Trajectories of attachment in older age: interpersonal trauma and its consequences

Rahel Bachem, Yafit Levin, Zahava Solomon

Research output: Contribution to journalArticlepeer-review

Abstract

Previous studies suggest that attachment insecurities may increase after trauma exposure, an effect documented only at a group level. This study explores the heterogeneity of changes over time and examines the associations of the nature of the traumatic event (interpersonal and nonpersonal), and its consequences (posttraumatic stress disorder [PTSD] and loneliness) with attachment trajectories. Two groups of Israeli veterans participated: 164 former prisoners-of-war and 185 combat veterans. Attachment was assessed at four points (1991–2015). Risk factors were evaluated in 1991. Using latent growth mixture modeling, trajectories of attachment insecurities were explored. Three avoidance trajectories (stability, decrease, inverse u-shaped) and two anxiety trajectories (stability, decrease) were identified. The inverse u-shaped avoidance trajectory was associated with captivity, humiliation, loneliness, and PTSD, and stable avoidance was associated with loneliness. Stable anxiety was associated with captivity and loneliness. Attachment insecurities can change during aging and persist decades after a trauma. Trauma-related risk factors are related to more deleterious trajectories.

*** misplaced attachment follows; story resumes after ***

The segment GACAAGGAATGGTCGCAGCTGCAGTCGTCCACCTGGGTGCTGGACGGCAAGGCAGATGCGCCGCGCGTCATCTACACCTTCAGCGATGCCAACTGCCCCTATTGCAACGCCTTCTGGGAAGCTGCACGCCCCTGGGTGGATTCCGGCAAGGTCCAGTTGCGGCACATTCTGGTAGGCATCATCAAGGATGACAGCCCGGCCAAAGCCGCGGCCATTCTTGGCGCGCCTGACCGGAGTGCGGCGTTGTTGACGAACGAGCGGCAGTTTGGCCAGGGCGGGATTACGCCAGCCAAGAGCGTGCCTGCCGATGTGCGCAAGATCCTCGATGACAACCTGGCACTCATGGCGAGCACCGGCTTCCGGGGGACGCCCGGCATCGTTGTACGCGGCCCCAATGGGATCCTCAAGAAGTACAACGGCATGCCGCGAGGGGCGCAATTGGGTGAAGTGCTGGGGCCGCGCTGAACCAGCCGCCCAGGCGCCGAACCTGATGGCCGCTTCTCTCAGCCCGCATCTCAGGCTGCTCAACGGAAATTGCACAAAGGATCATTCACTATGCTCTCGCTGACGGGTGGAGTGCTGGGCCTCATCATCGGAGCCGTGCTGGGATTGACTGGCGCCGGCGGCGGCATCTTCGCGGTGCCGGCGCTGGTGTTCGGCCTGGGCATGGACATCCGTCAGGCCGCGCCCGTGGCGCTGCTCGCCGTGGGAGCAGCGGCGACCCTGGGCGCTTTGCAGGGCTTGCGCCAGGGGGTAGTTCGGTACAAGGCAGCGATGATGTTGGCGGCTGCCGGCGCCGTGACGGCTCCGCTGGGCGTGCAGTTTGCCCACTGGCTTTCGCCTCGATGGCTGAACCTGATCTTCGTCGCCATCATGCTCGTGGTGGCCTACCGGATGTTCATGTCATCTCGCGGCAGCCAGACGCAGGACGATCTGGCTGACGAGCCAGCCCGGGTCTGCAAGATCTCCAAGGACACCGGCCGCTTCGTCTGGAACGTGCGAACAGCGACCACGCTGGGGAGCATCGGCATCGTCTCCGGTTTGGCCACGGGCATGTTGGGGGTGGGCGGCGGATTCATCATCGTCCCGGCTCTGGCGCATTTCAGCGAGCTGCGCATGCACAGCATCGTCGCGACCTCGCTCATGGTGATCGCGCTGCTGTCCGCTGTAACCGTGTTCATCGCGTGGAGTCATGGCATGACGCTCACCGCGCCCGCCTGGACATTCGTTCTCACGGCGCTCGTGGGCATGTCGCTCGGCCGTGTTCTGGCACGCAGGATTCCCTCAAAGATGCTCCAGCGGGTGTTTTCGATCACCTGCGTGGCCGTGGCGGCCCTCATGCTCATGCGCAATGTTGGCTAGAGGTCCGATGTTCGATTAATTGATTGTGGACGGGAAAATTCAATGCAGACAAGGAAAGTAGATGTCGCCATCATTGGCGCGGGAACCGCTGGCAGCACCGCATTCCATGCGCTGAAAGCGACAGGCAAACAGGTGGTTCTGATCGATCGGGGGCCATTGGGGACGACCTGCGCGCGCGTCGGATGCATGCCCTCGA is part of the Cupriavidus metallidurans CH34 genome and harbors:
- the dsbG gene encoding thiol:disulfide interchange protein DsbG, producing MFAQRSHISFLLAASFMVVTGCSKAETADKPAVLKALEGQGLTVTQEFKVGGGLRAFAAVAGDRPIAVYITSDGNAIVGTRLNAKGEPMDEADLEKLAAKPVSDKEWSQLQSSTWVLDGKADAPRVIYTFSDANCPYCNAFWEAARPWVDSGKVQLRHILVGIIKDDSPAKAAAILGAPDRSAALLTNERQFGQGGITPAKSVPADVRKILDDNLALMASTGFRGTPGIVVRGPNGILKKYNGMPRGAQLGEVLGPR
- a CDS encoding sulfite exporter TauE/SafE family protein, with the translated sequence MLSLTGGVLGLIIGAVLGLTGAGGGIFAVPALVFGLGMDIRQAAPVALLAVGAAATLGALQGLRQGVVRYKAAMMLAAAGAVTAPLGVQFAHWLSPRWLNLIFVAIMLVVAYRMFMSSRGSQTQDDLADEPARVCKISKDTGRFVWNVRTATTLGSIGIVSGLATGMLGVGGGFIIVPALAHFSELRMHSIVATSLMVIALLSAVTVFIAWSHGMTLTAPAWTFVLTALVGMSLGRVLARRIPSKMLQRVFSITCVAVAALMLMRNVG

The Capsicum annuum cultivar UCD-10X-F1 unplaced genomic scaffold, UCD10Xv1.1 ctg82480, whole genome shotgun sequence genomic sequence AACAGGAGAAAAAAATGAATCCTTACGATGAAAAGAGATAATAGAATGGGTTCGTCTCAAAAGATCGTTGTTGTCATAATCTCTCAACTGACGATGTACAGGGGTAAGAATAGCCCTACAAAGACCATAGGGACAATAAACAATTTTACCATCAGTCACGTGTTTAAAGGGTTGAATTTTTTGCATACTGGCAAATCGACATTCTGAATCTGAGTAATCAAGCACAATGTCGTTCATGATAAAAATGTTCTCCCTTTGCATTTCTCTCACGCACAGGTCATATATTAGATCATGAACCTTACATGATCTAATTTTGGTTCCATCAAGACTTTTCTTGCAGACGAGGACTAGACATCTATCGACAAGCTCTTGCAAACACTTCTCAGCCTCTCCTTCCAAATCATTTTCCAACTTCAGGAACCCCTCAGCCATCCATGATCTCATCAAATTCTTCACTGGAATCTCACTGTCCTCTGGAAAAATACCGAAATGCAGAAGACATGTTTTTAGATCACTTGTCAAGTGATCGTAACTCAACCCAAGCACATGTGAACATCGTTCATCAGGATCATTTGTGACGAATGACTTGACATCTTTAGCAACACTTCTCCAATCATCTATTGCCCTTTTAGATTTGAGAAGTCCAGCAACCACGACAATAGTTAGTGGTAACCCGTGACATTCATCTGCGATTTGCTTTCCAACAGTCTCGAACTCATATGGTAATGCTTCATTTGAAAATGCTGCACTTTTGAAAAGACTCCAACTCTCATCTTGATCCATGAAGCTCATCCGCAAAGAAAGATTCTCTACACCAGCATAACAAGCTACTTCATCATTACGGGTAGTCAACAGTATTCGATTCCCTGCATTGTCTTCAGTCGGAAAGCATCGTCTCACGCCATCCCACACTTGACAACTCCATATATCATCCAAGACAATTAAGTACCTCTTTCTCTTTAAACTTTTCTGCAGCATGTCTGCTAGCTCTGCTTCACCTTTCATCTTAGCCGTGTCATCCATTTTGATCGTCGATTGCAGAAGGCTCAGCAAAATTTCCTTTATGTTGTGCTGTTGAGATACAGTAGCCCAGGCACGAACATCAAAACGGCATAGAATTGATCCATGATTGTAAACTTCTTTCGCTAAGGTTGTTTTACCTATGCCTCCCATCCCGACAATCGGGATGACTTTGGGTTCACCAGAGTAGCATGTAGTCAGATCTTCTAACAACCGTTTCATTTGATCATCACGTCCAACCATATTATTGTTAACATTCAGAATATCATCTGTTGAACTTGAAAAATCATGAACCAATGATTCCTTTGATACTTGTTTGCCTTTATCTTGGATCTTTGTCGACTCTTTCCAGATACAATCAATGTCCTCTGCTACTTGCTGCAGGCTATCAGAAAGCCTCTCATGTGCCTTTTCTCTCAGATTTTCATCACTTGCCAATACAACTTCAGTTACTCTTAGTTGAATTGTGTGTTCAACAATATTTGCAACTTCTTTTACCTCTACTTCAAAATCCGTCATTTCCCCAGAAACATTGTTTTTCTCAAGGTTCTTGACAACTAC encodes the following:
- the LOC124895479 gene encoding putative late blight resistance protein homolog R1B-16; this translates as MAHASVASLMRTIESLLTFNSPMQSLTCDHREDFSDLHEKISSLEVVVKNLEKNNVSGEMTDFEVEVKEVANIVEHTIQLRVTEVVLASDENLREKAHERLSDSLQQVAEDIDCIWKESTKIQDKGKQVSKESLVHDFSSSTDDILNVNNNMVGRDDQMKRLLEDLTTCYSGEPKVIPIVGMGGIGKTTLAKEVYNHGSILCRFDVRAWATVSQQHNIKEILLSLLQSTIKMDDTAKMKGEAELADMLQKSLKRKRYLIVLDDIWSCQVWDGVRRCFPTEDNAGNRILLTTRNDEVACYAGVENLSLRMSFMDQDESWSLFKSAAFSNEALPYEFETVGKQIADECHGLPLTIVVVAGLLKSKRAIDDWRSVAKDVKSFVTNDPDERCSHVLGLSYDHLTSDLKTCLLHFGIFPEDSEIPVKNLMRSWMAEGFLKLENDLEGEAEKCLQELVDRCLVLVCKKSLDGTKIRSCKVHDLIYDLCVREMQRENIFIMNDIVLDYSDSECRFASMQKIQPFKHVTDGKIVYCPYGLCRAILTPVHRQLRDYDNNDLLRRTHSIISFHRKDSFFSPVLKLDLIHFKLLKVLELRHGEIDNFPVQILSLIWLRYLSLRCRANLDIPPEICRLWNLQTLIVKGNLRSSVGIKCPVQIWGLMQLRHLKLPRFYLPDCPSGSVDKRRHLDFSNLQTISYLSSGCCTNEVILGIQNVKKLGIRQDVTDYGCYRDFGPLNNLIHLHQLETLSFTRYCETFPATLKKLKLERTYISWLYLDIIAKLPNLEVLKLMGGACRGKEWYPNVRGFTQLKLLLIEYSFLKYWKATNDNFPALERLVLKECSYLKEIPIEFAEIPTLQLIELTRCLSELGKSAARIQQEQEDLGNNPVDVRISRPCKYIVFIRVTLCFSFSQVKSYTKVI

Original languageEnglish
Pages (from-to)352-371
Number of pages20
JournalAttachment and Human Development
Volume21
Issue number4
DOIs
StatePublished - 4 Jul 2019

Keywords

  • Attachment insecurities
  • older age
  • risk factor
  • trajectories
  • war trauma

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